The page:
Abstract: Due to the significant human effort and chemical intuition required to locate chemical reaction pathways with quantum chemical modeling, only a small subspace of possible reactions is usually investigated for any given system. Herein, a systematic approach is proposed for locating reaction paths that bypasses the required human effort and expands the reactive search space, all while maintaining low computational cost. To achieve this, a range of intermediates are generated that represent potential single elementary steps away from a starting structure. These structures are then screened to identify those that are thermodynamically accessible, and then feasible reaction paths to the remaining structures are located. This strategy for elementary reaction path finding is independent of atomistic model whenever bond breaking and forming are properly described. The approach is demonstrated to work well for upper main group elements, but this limitation can easily be surpassed. Further extension will allow discovery of multistep reaction mechanisms in a single computation. The method is highly parallel, allowing for effective use of modern large-scale computational clusters.

Journal ArticleDOI
TL;DR: An open‐source object‐oriented C++ library of classes and routines to perform tensor algebra to enable post‐Hartree–Fock electronic structure methods and offers a set of general tensor symmetry algorithms and a full implementation of tensor symmetries typically found in electronic structure theory.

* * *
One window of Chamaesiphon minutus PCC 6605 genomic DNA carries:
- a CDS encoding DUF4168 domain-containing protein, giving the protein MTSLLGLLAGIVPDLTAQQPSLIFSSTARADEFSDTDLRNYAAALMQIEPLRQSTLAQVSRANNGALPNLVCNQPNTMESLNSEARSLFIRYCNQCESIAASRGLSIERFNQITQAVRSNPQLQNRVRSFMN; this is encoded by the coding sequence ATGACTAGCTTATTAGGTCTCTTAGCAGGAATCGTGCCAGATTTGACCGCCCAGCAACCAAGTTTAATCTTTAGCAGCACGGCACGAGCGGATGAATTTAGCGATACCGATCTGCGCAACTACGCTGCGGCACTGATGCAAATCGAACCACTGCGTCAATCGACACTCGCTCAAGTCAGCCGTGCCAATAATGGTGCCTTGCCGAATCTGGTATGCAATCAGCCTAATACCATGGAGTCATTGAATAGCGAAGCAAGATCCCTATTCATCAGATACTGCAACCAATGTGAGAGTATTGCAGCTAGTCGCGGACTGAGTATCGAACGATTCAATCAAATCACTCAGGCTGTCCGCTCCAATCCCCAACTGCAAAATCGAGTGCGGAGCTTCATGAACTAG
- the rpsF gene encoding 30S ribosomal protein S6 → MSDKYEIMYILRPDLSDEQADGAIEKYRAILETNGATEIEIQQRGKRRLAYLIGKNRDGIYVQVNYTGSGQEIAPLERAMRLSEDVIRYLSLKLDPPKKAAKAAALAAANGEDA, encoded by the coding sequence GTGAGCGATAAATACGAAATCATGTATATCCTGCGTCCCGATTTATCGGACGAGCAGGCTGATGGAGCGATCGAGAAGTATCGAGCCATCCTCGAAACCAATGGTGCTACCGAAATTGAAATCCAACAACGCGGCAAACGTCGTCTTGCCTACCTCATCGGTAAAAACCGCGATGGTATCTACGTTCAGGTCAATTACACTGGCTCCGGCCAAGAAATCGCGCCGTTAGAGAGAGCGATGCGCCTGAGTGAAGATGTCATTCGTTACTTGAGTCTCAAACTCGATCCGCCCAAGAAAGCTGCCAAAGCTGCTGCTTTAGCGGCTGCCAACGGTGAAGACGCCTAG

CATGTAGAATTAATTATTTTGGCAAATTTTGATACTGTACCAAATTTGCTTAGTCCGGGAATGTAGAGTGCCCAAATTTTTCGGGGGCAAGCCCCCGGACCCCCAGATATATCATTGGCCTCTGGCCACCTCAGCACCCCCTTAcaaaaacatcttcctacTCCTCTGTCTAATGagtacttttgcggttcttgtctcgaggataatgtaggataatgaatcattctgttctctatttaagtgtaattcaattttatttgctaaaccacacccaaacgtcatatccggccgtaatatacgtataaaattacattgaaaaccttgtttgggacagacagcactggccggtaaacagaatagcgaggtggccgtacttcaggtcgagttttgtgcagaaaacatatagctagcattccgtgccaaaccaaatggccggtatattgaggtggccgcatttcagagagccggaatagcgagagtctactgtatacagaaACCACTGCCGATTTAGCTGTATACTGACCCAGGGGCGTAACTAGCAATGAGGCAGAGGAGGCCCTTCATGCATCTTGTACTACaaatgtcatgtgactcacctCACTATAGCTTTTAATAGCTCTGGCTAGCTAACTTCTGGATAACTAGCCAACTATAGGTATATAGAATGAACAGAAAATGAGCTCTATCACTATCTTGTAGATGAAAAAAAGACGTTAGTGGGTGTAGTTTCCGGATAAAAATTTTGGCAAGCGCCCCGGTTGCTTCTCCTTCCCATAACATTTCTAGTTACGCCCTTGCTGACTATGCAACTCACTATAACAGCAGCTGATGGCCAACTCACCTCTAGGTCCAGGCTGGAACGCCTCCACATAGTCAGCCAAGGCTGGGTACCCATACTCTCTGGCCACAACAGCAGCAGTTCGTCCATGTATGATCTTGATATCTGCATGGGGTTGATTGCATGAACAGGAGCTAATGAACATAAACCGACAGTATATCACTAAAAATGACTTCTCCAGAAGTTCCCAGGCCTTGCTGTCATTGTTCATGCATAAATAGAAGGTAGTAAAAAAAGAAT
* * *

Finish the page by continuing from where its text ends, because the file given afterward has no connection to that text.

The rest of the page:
Abstract: This article presents an open-source object-oriented C11 library of classes and routines to perform tensor algebra. The primary purpose of the library is to enable postHartree–Fock electronic structure methods; however, the code is general enough to be applicable in other areas of physical and computational sciences. The library supports tensors of arbitrary order (dimensionality), size, and symmetry. Implemented data structures and algorithms operate on large tensors by splitting them into smaller blocks, storing them both in core memory and in files on disk, and applying divide-and-conquer-type parallel algorithms to perform tensor algebra. The library offers a set of general tensor symmetry algorithms and a full implementation of tensor symmetries typically found in electronic structure theory: permutational, spin, and molecular point group symmetry. The Q-Chem electronic structure software uses this library to drive coupled-cluster, equation-of-motion, and algebraicdiagrammatic construction methods. V C 2013 Wiley Periodicals, Inc.

Journal ArticleDOI
TL;DR: GALAMOST is a molecular simulation package designed to utilize the computational power of GPUs developed specially for the studies of self‐assembly, phase transition, and other properties of polymeric systems at mesoscopic scale by using some lately developed simulation techniques.